4
Proof of foreign law

Status of rules of foreign law

In an action before an English court, a party who relies on the rules of a foreign system of law must plead and prove them. Normally, the courts will not take judicial notice of the rules of foreign law,1 except that the House of Lords, which is a court of appeal in civil cases from England, Scotland and Northern Ireland, will take judicial notice of the laws of all three countries in hearing appeals from the courts of any one of them.

In this respect rules of foreign law differ from those of public international law; moreover, the rules of public international law have the status of rules of law in an English court, because it is part of the law of England.2 Rules of foreign law have the status of facts. But they are unusual facts, because, unlike other facts, they need only be proved to the satisfaction of the judge, not that of the jury.3

At common law, a particular rule of foreign law must be proved afresh each time it is pleaded, because the foreign law may have changed since the previous occasion on which it was proved to and accepted by an English court.4

However, the Civil Evidence Act 19725 now provides that where any question of foreign law has been determined in any civil or criminal proceedings6 by a court other than one which can take judicial notice of foreign law, then any finding made or decision on that question in the earlier proceedings shall, if reported or recorded in citable form, be 33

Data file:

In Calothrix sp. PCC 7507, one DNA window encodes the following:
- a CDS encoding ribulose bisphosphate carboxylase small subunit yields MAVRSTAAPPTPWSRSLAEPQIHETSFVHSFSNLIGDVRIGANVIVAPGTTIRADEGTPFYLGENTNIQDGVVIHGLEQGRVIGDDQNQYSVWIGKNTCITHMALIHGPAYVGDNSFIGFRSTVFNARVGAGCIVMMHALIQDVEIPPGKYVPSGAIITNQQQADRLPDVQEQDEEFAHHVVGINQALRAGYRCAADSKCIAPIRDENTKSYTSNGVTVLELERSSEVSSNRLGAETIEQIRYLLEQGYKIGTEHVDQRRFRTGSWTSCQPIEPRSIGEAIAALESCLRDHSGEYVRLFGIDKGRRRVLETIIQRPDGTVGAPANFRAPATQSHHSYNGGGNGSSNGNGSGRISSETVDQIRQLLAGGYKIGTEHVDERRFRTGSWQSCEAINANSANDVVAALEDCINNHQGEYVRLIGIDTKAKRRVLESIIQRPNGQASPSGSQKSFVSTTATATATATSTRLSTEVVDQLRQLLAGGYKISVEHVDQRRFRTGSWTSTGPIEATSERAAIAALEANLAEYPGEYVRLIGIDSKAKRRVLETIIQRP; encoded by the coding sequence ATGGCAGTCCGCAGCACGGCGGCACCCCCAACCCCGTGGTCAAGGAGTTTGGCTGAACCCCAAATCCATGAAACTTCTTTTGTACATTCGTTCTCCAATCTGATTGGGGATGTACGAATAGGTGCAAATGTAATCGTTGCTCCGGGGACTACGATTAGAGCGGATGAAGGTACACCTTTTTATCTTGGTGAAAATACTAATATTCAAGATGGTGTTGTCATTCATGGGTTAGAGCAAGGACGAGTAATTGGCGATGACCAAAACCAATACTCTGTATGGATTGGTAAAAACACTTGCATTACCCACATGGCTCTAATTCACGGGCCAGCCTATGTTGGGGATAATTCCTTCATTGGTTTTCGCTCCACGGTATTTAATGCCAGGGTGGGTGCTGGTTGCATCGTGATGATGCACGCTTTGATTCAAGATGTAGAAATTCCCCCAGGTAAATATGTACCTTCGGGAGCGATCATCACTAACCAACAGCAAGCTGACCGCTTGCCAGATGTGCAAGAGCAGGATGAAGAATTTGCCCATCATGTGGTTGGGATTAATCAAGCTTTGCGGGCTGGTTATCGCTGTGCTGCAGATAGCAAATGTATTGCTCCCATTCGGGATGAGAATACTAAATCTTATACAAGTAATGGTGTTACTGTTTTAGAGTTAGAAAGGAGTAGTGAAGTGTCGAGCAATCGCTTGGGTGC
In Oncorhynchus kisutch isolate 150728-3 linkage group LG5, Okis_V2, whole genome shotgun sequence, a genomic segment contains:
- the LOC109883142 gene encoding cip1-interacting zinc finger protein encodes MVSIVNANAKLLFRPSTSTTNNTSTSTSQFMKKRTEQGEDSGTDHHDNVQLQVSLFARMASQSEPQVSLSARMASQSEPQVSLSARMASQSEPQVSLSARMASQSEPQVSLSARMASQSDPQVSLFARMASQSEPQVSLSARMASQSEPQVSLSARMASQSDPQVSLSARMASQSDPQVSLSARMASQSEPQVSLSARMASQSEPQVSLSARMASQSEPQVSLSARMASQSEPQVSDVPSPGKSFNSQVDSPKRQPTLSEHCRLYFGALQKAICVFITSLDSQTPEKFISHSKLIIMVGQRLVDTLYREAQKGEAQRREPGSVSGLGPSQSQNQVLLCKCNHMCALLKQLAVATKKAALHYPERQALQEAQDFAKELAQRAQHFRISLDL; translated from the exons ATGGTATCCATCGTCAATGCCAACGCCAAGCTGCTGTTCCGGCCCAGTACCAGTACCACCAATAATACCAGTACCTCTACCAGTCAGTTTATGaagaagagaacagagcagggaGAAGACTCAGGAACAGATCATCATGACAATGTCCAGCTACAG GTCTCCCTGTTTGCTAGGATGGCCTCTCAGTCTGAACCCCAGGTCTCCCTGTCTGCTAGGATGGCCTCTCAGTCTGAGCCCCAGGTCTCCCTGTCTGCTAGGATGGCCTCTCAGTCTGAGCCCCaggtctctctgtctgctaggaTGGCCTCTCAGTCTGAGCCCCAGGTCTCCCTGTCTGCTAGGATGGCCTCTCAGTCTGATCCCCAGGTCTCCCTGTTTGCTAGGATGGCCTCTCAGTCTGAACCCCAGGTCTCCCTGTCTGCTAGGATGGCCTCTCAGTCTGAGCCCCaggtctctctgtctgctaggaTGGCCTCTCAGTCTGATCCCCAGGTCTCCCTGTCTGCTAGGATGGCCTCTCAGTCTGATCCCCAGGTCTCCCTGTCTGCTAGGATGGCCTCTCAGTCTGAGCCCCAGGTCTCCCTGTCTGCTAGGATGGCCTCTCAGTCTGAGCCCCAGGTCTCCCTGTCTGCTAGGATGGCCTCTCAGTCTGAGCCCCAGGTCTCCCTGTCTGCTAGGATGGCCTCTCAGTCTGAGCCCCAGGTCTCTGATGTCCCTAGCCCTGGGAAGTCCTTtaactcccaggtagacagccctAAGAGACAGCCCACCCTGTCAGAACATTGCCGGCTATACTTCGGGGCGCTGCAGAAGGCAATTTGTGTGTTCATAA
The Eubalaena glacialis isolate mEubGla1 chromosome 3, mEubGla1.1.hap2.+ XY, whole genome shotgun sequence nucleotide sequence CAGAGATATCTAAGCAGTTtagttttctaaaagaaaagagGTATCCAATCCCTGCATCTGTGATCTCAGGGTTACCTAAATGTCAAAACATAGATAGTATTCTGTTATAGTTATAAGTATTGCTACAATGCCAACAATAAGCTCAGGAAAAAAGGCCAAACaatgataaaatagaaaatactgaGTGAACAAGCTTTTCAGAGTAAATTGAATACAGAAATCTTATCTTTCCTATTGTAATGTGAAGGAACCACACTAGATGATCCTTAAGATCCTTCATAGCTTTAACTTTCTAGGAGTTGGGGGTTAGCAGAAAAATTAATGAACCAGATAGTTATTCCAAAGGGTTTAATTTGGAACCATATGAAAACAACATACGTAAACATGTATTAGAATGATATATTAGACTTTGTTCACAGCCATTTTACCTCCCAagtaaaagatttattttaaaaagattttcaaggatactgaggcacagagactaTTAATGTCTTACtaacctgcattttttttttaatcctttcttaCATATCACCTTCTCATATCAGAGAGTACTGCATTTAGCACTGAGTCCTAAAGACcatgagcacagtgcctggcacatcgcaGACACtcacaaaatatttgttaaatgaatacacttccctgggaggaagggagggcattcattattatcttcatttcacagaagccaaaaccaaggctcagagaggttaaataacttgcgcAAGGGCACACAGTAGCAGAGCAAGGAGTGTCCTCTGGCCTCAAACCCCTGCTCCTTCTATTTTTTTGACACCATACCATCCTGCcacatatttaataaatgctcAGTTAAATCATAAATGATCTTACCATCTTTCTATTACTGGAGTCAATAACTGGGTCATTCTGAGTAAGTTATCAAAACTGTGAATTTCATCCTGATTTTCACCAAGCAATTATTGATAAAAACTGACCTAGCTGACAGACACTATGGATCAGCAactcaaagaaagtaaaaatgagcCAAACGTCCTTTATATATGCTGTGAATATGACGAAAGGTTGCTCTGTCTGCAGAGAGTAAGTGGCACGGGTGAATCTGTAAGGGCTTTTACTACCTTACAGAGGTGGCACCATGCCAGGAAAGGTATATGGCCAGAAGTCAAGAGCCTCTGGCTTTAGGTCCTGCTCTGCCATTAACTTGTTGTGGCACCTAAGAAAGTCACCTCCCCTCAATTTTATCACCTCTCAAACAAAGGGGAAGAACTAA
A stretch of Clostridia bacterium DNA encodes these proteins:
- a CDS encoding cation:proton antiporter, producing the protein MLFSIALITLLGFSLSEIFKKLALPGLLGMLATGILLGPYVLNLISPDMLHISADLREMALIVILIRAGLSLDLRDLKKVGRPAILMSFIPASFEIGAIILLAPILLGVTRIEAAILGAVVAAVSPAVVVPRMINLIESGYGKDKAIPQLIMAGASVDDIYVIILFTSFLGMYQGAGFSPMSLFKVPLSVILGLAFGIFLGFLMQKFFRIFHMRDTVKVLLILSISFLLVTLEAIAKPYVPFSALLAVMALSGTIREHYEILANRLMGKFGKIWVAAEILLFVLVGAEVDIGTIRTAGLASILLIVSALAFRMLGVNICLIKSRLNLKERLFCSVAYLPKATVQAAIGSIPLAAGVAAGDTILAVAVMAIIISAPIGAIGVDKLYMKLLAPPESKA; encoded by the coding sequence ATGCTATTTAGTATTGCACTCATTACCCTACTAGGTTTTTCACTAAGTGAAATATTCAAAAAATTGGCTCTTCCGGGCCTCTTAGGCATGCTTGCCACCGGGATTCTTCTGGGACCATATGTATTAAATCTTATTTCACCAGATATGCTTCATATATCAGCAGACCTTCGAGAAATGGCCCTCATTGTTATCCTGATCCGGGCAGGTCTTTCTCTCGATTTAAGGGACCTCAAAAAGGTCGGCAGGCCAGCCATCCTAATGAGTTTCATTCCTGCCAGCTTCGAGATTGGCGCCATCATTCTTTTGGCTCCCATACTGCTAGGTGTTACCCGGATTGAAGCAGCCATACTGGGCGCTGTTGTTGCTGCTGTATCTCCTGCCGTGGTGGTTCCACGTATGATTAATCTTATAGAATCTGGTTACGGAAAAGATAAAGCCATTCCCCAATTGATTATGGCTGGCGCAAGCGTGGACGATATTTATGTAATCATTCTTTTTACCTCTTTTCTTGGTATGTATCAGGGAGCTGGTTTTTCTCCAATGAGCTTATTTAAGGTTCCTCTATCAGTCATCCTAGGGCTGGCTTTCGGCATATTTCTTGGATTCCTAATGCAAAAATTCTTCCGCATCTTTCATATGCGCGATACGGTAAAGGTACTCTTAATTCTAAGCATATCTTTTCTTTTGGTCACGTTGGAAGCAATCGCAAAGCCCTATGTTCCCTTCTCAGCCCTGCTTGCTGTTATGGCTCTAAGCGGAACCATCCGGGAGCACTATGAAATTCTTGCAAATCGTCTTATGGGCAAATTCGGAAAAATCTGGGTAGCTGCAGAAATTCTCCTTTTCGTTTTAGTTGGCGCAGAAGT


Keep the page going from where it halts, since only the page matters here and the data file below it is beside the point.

____________________
1
El Ajou v. Dollar Land Holdings plc [1994] 2 All ER 685. But in Saxby v. Fulton [1909] 2 KB 208 CA at 211 notice was taken of the 'notorious' fact that gaming was lawful at Monte Carlo. This was heretical. As to proof of foreign law, see generally R. G. Fentiman, Foreign Law in English Courts (Oxford University Press, 1999).
2
See, for example, Trendtex Trading Corporation v. Central Bank of Nigeria [1977] QB 529 CA.
3
Supreme Court Act 1981, s. 69(5).
4
Lazard Brothers v. Midland Bank [1933] AC 289 HL. But cf. Re Sebba [1959] Ch. 166.
5
S. 4(2).
6
These are defined in s. 4(4).

-33-

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Conflict of Laws
Table of contents

Table of contents

  • Title Page *
  • Contents v
  • Preface to the Third Edition vii
  • Table of Statutes viii
  • Table of Cases xxiv
  • Part I - General Principles 1
  • 1 - Introduction 3
  • 2 - Characteristics of the English 8
  • 3 - Choice of Law Rules 11
  • 4 - Proof of Foreign Law 33
  • 5 - Domicile and Residence 37
  • 6 - Substance and Procedure 60
  • Part II - Jurisdiction and Foreign Judgments 69
  • 7 - Jurisdiction of the English Courts 71
  • 8 - Staying of English Actions and Restraint of Foreign Proceedings 84
  • 9 - Foreign Judgments 109
  • 10 - Jurisdiction and Judgments in the European Union and Efta 131
  • 11 - Arbitration 179
  • Part III - Law of Obligations 187
  • 12 - Contract 189
  • 13 - Tort 220
  • Part IV - Property and Succession 241
  • 14 - Property Inter Vivos 243
  • 15 - Succession 268
  • 16 - Matrimonial Property Relations 277
  • 17 - Trusts 286
  • Part V - Family Law 293
  • 18 - Marriage 295
  • 19 - Matrimonial Causes 319
  • 20 - Children 334
  • Part VI - Exclusion of Foreign Laws 359
  • 21 - Public Policy 361
  • Part VII - Theoretical Considerations 375
  • 22 - Reasons for and Basis of the Conflict of Laws 377
  • 23 - Public International Law and the Conflict of Laws 386
  • Index 395
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